I first picked up The Goblin Emperor in December, but I didn't have a chance to get into it while home for Christmas. This, it turns out, was a good thing, as I was completely enthralled once I started in earnest, and I would have given either it or my family visit short shrift :)
The book is (spoiler alert!) about a goblin emperor. Maia has been raised in a remote location by an abusive, disgraced former courtier of his father. Maia's mother, a goblin (the emperor was a lighter-skinned elf), was sent away from court almost immediately after her wedding night. She raised Maia without any contact from his father, and the only time they met was at his mother's funeral when he was 10. Not great preparation for 8 years later, when Maia is woken by the news that an airship accident killed his father and three older brothers -- he's emperor.
The book details Maia's journey to becoming emperor and adjusting to his new role. He faces internal and external challenges, racism, provincialism (he had spent no time at court) and isolation because of his status. His general good nature, intelligence and a handful of loyal servants are all he can count on.
- Maia! He's the rare, truly good person in fantasy (really, in fiction/non-fiction). He fights to be fair to all, even his enemies.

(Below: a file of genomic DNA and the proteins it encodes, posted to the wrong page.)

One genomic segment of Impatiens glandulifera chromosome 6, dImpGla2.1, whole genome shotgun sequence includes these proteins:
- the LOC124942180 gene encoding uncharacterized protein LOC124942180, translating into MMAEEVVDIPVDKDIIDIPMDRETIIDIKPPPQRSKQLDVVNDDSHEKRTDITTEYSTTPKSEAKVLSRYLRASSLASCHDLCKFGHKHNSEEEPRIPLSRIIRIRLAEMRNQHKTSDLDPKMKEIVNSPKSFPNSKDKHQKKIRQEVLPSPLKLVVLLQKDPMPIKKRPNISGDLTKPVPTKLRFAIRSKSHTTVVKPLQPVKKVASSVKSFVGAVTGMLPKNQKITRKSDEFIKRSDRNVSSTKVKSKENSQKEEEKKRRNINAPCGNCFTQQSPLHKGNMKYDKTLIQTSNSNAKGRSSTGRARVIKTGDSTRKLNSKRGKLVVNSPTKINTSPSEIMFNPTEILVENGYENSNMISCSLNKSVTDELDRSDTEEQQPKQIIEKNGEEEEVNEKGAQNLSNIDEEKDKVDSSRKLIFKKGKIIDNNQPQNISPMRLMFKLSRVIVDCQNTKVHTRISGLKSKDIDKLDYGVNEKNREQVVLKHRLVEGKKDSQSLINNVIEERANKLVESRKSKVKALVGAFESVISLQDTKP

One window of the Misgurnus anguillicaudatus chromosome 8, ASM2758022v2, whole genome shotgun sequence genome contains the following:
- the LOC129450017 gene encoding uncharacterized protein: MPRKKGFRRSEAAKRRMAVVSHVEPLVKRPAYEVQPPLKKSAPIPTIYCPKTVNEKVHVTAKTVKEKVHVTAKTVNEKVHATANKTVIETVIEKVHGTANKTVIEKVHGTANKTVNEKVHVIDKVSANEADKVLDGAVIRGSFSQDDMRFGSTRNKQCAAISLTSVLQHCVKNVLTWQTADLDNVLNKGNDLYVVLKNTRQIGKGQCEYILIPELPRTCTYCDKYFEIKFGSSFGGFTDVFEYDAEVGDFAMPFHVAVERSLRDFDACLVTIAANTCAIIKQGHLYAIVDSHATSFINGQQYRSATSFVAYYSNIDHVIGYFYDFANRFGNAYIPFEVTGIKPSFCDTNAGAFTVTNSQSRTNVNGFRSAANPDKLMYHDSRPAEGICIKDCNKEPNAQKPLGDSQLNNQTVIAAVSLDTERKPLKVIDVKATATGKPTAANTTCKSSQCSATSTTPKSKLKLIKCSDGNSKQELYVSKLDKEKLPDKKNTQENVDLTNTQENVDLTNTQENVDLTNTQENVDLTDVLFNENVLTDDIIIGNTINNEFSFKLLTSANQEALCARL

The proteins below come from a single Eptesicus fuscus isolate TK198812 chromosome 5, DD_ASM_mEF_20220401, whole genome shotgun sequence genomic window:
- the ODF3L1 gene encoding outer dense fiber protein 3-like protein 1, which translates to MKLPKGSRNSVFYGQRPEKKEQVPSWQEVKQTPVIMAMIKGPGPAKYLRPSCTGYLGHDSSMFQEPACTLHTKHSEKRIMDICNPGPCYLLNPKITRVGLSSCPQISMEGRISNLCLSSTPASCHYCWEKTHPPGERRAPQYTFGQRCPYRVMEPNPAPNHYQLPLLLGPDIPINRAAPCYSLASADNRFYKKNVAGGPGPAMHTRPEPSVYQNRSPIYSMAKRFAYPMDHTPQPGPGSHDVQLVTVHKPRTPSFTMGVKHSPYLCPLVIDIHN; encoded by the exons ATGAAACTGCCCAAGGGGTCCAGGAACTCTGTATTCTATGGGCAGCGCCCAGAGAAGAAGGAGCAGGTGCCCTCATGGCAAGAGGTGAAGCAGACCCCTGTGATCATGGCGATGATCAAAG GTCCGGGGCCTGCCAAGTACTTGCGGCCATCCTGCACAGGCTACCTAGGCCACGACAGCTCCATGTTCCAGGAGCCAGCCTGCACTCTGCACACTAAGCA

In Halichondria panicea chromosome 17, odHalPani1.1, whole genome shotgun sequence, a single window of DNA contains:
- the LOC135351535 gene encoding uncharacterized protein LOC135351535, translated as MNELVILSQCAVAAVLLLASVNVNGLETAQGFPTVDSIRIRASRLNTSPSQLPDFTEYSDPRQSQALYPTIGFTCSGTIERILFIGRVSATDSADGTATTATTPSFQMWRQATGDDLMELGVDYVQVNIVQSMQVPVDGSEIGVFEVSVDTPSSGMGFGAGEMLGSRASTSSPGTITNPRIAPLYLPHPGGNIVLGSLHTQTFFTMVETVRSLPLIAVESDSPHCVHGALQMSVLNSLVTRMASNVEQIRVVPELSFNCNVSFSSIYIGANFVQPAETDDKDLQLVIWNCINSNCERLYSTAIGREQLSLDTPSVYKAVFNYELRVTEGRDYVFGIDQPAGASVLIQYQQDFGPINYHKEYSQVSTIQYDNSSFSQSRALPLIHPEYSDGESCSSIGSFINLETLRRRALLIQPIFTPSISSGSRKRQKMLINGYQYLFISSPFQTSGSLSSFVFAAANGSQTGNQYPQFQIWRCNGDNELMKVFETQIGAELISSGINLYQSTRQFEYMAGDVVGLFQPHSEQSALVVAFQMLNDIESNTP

- The prose. Addison writes with a light touch -- it doesn't read as a fairy tale, nor is it grim. There's a light sense of humor and wonderfully descriptive passages throughout.
- The very low level of magic (it's used only a handful of times, almost as an aside) is part of the world, not the focus. This is a world at the start of an industrial revolution, with all that entails.
- While it does leave open room for a sequel (which she says will not happen), it stands alone. This is a rare accomplishment in fantasy.
- There's not going to be a sequel
- It's a very light read, so it's not quite as thought-provoking as some of the others on the list, nor is the prose as intricate as, say, Station Eleven
- The book is told entirely from Maia's perspective, so the other characters don't get as much development. It's there, but the structure restricts us from getting too much of those around Maia.
So, it was an excellent read, and it currently is tied with Ancillary Sword for the lead in my vote. I'm not sure if ties are allowed, but if not, I'll rank it first, since Ms. Leckie won last year.
Where I rank it in my Read of the Hugos:
The Magician's Land by Lev Grossman (Not a nominee, but amazing)
(Tie) The Goblin Emperor by Katherine Addison
(Tie) Ancillary Sword by Ann Leckie
Station Eleven by Emily St. John Mandel (Not a nominee, but very good)
The Three-Body Problem by Cixin Liu, translated by Ken Liu
No Award (this is an option in the rather complicated, but logical, voting process)